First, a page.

Back in March, Steve and I decided to spend the day exploring Nashville. It’s only about four hours from Oxford which isn’t exactly close, but it was a worthwhile excursion when we felt the tug of spontaneity. When we arrived, we parked near the river for $5. We walked all over the downtown area and walked in and out of boot shops. Every other bar had someone singing country songs. We walked from the pedestrian bridge to The Gulch in search of the angel wing mural. That evening, we ate at a place called Taco Mamacita (as per our friend, Rebecca’s, recommendation) and visited the famous Bluebird Café just to say we saw it. We were fans of the show Nashville for a bit and this café is often featured.
At the end of September, we spent a weekend in Nashville with a group of international exchange students. This allowed us more time to explore, eat, and check out all the major Nashville to-dos. After a workday and a bus ride, we arrived in Music City at about 11:30pm starving and ready to explore. We found a place called Fleet Street Pub. This British inspired pub features darts, decent burgers, and the restroom doors were made to look like phone booths. Steve enjoyed the music selection as the Pub was blasting Rage Against the Machine when we walked in. It was a pretty cool find.
When we woke the next morning, we had a lot on our list of things we wanted to see and do. We walked from our hotel near the Nissan Stadium to East Nashville, which wasn’t exactly meant for pedestrians. Along the way, we found a few murals, stopped into little shops, and saw a treehouse bar.
We were headed for a place called Mas Tacos that Yelp and our Uber driver the night before recommended. Mas Tacos was a place that got us in and out, served water out of a gaterade container, and only accepted cash. It wasn’t the best tacos we’ve ever had, but the double wrapped tortillas are a thing we’re fond of.
We made our way back to the city center to meet up with our friends before going to the Parthenon, a full scale replica of the one in Greece. It was built in 1897 as a part of the Tennessee Centennial Exposition. This structure is massive and seems kind of random, but there was a Taco Festival happening nearby. The park is clearly used for big events and draws a crowd. If you’re wondering why we weren’t at the Taco Festival, it’s because it sold out before we could even get tickets.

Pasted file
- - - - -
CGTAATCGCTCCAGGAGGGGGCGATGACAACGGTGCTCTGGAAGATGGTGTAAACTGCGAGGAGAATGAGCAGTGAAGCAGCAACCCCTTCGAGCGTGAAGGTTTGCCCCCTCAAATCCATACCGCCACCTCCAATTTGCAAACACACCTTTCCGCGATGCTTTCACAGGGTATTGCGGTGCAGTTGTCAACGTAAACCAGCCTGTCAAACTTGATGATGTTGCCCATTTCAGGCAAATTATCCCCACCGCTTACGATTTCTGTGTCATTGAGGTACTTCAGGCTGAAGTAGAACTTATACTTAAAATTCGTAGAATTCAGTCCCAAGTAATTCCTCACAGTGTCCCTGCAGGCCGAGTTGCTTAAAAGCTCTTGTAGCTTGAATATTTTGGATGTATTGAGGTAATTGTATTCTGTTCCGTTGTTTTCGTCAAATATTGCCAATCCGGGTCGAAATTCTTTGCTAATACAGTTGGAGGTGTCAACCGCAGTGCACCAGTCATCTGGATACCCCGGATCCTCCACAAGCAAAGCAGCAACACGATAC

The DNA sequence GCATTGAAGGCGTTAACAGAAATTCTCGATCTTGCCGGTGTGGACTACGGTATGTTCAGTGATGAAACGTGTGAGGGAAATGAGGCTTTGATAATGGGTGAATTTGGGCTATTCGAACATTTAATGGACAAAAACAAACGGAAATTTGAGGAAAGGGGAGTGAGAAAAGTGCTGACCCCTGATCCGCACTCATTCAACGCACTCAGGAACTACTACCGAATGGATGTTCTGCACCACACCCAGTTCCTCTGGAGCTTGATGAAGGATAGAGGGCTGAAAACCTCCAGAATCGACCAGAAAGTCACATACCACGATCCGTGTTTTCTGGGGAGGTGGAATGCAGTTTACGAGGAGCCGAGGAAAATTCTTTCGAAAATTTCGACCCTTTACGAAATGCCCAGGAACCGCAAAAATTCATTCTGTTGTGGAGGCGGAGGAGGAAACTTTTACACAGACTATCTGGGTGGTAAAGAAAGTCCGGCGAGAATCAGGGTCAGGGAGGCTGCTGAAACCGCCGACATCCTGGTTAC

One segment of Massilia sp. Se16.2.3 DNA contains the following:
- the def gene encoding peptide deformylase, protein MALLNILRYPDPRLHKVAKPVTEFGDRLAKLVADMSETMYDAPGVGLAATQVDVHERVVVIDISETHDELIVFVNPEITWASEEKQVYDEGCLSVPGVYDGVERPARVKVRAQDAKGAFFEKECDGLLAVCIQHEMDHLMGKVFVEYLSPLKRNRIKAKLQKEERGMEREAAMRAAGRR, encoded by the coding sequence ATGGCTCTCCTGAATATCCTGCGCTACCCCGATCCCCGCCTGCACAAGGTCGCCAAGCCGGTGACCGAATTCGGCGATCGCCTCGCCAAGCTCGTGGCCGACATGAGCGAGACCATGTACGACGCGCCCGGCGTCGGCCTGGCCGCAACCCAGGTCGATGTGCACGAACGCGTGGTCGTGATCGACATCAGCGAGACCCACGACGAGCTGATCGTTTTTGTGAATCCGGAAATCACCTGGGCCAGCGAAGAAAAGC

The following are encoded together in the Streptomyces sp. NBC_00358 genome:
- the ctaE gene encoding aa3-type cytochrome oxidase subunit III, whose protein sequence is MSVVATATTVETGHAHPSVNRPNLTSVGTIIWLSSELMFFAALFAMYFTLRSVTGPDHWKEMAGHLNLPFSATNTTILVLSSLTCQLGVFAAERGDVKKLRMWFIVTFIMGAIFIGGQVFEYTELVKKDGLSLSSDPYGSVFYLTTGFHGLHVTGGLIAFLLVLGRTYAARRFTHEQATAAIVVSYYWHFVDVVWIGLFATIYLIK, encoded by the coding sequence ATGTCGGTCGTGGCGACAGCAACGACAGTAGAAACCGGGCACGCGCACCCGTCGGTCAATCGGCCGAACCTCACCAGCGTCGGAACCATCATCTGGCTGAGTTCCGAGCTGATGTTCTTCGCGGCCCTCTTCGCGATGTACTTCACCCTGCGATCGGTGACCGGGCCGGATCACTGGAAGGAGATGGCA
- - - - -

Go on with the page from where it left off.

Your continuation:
We then headed to find the “I Believe in Nashville” mural which is located right next to Reese Witherspoon’s store Draper James. While walking around the area by the mural, we spotted a little RV that said S’more Love Bakery. How cute! Steve and I shared a “happy camper” s’more. They even had little moist towels for when you get sticky.
Last time we were in Nashville, we were told we just had to try Jeni’s Splendid Ice Creams. We made sure to fit this into the weekend’s itinerary. Steve and I shared a triple scoop bowl of churro, roasted strawberry buttermilk, and mocha black cherry. I sure am making it sound like all we did was eat. But, we also did a ton of walking. It’s called balance.
We made a point to check out the state capitol building, the park near it, and the pedestrian bridge. All Nashville staples. We learned a bit about Tennessee and just beyond a fountain display were dozens of quotes and facts about Tennessee rivers. For dinner we shared a pizza at The Stillery (thanks, Yelp) where we also heard a couple of singers rotate out to play live music. Ahh, the essence of Nashville.
I am really glad that before calling it a night, we went to Pinewood Social Club. This was SO cool. It features a coffee bar, a beverage bar, tables that look like they’re meant for studying, dining tables and booths for eating, a bowling alley, and an outside area with bocce ball, ping pong, a pool, and dozens of comfy chairs to relax in. I mean, they have it all. If I lived in Nashville, I’d be here every weekend.
Nashville feels like a breath of fresh air to us. It’s an American city with country roots, honky tonk bars, but a metropolitan skyline and vibe. There are bachelorette parties everywhere, pedal taverns and bike bars, and music trickling from every doorstep. After the first day we spent in Nashville, I didn’t know how to describe it well. But, with a few more days of experience in Nashville, it seems like a modern place with an eye for typography. Nashville seems split between the southern, honky tonk, “yes ma’am” culture that runs parallel to a love for hockey, electric buses, and breweries. It’s no wonder that Nashville is one of the fastest growing American cities.